Monday, April 07, 2008

Rhapsody in Blue

These things happen. Over the course of the summer, and especially into the fall, her marriage of fifteen years or so disintegrated. For me, it was like watching the footage of a speedboat nosing into the waves and tumbling, slowed down to give every forensic detail. It was horrible to witness; the kind of thing that reminds you of your own mortality, or in this case, the terrible realization that even your deepest, most cherished relationships can be lost. Have the lie put to them.

I’ve known her since high school and I’ve always been a confidant, and I’m proud of that fact. I don’t have many friends like her and I never will have another, I imagine. I was one of the people she turned to, a sympathetic ear when she needed to talk. At first, I never imagined they wouldn’t finally work it out; it was bad turbulence but they’d come through it. But their relationship simply nosedived over two or three months. Every phone call, email, and meeting apprised me of worse and worse news, deeper and deeper hurts. Finally she knew it was finished, and she hit the silk, and their marriage hit the ground.
So it was a cold, clear day in mid-November about a year and a half ago that I was with her when she turned the key on her own door for the first time. She had never, in all her life, lived alone before. It was a sobering moment for her, but she bore it with all the strength I knew she had. She’s like that. Having made up her mind and resolved herself, she’s capable of real determination. Men are supposed to be the strong ones, but if the truth be told, I think it’s the do-or-die grit of women down the millennia that’s the real reason we’re all here today.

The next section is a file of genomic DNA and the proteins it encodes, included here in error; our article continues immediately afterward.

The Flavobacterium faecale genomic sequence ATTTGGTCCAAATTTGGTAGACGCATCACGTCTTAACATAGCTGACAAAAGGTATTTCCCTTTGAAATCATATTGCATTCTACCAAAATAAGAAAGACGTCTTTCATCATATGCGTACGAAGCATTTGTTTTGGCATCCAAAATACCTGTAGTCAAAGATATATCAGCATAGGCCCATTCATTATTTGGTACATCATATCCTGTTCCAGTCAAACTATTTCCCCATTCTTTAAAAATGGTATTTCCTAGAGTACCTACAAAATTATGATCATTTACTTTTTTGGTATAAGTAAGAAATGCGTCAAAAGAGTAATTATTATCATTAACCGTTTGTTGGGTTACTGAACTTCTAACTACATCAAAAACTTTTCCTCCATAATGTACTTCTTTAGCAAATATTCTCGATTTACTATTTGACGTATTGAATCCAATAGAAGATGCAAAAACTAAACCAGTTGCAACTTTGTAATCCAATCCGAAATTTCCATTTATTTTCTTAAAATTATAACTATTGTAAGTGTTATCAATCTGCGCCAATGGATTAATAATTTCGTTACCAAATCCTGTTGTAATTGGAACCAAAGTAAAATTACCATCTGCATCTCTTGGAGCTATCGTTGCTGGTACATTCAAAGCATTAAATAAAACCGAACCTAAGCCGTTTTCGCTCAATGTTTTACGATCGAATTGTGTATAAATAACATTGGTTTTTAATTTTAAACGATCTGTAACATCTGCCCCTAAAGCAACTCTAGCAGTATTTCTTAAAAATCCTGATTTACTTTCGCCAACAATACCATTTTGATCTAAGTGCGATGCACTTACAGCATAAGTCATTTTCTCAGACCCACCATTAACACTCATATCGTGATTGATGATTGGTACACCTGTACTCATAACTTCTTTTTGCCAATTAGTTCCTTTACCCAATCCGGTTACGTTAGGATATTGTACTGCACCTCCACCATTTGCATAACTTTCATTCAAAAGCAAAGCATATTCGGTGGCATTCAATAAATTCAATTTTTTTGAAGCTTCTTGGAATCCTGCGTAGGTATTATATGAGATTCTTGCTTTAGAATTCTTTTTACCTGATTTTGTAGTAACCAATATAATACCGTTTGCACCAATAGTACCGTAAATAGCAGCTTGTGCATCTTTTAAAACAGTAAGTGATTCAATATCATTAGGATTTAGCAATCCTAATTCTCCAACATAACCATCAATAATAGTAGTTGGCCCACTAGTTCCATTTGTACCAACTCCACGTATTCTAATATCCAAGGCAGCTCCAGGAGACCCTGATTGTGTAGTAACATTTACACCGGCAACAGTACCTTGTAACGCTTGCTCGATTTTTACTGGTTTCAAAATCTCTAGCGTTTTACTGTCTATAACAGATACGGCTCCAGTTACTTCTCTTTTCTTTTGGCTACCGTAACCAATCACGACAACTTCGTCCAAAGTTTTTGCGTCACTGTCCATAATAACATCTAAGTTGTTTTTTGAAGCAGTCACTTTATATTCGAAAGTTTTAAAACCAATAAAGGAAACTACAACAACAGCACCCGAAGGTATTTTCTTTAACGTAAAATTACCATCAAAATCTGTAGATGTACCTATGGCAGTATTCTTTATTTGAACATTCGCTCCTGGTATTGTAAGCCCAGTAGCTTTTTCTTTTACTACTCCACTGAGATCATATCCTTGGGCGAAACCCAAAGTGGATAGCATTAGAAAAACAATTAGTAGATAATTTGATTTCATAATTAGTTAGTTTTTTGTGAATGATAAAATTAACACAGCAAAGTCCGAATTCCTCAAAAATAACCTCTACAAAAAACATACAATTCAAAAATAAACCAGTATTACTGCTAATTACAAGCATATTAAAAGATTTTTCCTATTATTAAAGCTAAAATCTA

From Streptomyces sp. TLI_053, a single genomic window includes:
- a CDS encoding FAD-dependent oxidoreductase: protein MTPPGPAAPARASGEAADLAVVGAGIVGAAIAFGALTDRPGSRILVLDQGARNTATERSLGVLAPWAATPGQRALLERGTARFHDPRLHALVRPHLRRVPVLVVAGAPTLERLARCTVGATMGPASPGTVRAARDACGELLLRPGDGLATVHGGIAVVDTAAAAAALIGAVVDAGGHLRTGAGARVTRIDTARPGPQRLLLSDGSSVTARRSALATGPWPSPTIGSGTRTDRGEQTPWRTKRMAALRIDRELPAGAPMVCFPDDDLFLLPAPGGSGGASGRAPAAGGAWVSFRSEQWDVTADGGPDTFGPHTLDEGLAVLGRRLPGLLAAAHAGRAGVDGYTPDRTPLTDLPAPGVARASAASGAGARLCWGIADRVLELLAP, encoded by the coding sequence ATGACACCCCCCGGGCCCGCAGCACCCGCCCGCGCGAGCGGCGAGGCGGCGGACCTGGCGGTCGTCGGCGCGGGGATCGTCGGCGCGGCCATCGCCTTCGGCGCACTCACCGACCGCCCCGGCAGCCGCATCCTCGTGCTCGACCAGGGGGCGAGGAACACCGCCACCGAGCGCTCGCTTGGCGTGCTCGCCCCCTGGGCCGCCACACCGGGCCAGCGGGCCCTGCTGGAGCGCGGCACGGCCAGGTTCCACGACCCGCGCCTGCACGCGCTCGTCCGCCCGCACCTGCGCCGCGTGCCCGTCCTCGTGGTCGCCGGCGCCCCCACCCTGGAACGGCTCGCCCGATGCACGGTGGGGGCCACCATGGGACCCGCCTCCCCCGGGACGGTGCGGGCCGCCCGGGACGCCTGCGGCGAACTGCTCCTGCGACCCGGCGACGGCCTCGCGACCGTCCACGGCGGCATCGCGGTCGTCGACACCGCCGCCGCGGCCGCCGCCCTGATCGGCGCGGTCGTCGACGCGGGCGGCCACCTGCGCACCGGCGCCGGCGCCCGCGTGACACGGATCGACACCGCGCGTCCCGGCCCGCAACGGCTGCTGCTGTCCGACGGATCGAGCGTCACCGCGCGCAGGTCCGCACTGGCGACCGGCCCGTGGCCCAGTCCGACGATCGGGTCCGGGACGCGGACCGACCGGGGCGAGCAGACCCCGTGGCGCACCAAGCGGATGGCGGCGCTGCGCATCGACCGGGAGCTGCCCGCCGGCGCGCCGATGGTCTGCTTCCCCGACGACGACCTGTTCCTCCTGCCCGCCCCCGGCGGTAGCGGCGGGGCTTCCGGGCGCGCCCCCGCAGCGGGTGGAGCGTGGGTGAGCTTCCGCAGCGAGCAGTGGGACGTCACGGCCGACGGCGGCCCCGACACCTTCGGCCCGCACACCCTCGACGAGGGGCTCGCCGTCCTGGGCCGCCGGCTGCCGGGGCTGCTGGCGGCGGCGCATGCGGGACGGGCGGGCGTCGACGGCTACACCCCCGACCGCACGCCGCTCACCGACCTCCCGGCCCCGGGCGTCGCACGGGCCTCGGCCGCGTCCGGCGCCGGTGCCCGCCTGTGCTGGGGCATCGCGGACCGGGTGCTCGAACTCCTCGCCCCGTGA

And so down we went, into that emptiness, all that unknown. Not just the rooms, but the rest of her life. What would it be now? With what would she fill it? What things would she choose, what things would she leave behind?
We looked around. Talked about what she’d do, with the place, with her life. My feelings for her were such that I had decided to remove myself when it was clear what her path was, and I kept true to that. But just for then, when it was all still swirling, I was there. I could listen and hear. It was moving, deeply sad in a way that just doesn’t come to the surface. It wasn’t about tears or demonstrations. Resignation, a folding inward to let something else be the surface for a while. Anger, fear, and frustration had largely radiated off by then, leaving just the coldness of now, the plainness of must.
She seemed like a ghost wandering through the subdued lighting of the place. She indulged me with the camera; I think somehow she knew, deep down, one day she’d want to be able to look back, even if it was uncomfortable at the moment. And so I caught a shot of her, in stride, arm sweeping like a hurried clock, as she made her way towards a door. The bedroom. Empty, black, unknown. And yet she faces it bravely. She has to see what it holds, and she means to. I felt this one serendipitous shot summed up, so succinctly, that very moment in her life.
Here it is. This is life now. Starting over. And all those TV shows from my childhood, all the songs, the movies, about women disconnecting from what they’d been before, and getting on with their lives as full, mature, able individuals… here it was, absolutely real. But she did it. She made it work; she got things settled; she decided where her heart was and she moved it there. It worked out fine, and the healing is nicely under way. There will always be scars, but there will never be handicap.

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